by ronobot (739113)
    ...is likely Asa Dotzler, Mozilla's chief quality control and testing guy. Congrats to Asa, and the rest of the team. I can't imagine browsing the internet without Mozilla, and especially Firefox.
  • IT WAS NEW (Score:2, Funny)

    by BitwiseX (300405)
    When I was downloading Firefox this morning on my 2nd machine, I had this funny feeling in my gut. Now I know why.. I WAS the 25millionth person! Or maybe it was just gas....
  • by Obiwan Kenobi (32807) <evan@misterorang e . com> on Thursday February 17, 2005 @10:07AM (#11698698) Homepage
    To paraphrase into hilarity:

    Bill Gates: "No, in fact that's one thing I like about the Microsoft culture -- is that we wake up every day thinking about ... Wang."
  • by MyLongNickName (822545) on Thursday February 17, 2005 @10:08AM (#11698702) Journal
    The only reason I use IE is because when I am in Windows Explorer, I like to just type in the URL, and go. Otherwise, I use Firefox. You don't know how many times in the day, I hit Ctrl+T to get a new tab, and realize I am in IE (or worse, go to do a search and see the clunky dialog box come up). I then have to switch over.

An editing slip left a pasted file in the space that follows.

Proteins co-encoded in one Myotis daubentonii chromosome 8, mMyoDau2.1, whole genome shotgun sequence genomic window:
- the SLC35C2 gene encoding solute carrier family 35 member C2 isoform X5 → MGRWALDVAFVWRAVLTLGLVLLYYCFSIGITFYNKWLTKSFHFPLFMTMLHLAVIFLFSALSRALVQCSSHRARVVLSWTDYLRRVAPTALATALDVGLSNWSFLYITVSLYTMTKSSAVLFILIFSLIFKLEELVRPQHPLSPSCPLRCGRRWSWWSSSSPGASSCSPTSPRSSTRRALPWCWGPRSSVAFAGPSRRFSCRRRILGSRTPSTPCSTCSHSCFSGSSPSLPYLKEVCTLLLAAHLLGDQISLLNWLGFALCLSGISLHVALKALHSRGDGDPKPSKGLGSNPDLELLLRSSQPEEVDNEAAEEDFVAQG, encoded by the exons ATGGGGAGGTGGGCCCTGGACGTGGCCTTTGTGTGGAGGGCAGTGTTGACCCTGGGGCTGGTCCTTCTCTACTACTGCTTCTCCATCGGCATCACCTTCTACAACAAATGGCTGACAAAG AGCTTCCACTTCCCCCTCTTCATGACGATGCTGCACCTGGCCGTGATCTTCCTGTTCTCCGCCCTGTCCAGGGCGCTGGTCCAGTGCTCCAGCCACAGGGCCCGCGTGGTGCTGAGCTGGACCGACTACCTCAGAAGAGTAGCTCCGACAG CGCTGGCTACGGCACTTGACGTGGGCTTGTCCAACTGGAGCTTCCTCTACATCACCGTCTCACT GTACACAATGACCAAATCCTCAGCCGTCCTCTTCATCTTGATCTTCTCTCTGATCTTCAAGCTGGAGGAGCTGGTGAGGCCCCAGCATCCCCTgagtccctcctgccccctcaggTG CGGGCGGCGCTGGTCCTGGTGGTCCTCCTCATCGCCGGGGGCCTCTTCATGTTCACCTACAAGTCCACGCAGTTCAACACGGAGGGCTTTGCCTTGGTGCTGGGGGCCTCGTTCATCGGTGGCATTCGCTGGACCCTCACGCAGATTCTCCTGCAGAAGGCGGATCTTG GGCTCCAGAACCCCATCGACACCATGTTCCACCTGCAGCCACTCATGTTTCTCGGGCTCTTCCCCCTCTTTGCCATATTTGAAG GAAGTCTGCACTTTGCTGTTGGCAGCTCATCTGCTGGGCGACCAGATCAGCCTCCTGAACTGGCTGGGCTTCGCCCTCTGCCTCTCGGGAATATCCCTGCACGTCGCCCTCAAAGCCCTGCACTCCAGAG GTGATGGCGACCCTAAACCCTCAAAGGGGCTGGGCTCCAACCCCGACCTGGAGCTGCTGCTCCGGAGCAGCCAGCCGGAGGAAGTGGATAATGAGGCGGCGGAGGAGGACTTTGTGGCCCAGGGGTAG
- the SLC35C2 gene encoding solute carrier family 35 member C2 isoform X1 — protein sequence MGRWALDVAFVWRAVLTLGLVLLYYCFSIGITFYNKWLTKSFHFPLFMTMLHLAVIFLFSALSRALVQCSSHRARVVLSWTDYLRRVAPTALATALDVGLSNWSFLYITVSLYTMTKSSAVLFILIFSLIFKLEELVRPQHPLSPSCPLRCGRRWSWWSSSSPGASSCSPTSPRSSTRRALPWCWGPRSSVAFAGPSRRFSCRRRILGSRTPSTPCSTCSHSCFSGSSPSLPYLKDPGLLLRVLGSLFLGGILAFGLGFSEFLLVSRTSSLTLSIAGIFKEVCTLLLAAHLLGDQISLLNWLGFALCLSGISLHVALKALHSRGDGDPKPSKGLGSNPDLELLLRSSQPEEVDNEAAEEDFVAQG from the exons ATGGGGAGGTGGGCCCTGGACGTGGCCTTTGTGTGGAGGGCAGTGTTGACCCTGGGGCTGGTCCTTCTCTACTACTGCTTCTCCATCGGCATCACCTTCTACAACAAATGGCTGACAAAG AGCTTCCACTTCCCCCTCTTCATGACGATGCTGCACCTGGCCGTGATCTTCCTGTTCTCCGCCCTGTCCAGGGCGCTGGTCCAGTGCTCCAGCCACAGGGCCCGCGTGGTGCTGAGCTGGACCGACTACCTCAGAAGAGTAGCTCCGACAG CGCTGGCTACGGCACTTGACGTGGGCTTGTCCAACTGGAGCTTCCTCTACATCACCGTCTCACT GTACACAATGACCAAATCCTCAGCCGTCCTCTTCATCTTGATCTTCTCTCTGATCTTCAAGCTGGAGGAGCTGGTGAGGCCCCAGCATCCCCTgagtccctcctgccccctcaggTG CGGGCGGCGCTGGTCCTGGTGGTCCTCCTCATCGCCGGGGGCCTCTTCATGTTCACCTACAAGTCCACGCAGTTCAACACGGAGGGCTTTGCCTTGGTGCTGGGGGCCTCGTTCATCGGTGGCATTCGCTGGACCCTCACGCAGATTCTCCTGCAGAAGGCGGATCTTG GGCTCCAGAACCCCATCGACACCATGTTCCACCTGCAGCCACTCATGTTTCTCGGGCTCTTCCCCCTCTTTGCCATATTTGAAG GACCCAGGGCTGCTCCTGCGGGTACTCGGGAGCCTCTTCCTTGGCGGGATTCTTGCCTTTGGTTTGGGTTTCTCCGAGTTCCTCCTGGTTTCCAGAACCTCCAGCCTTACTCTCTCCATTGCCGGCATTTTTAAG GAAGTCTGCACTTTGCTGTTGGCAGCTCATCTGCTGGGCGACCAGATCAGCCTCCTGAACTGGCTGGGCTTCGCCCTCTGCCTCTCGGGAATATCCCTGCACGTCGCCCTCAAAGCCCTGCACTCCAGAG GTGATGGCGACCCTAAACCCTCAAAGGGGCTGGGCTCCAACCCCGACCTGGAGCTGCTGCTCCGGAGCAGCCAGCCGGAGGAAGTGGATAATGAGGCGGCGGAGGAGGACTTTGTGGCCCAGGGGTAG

Anyone know of a way to integrate firefox without adverse effects? I'd love to ditch ie 100%, but old habits die hard, plus I'd hate to lose the efficiencies...
  • The first line is:

    • Microsoft Corp. has for decades been on the cutting-edge of technological innovation.

    ..... Riiiiiight.

    So, does anyone else notice that when a journalist gets an idea, he gets it all wrong?

  • Err go Ego (Score:4, Interesting)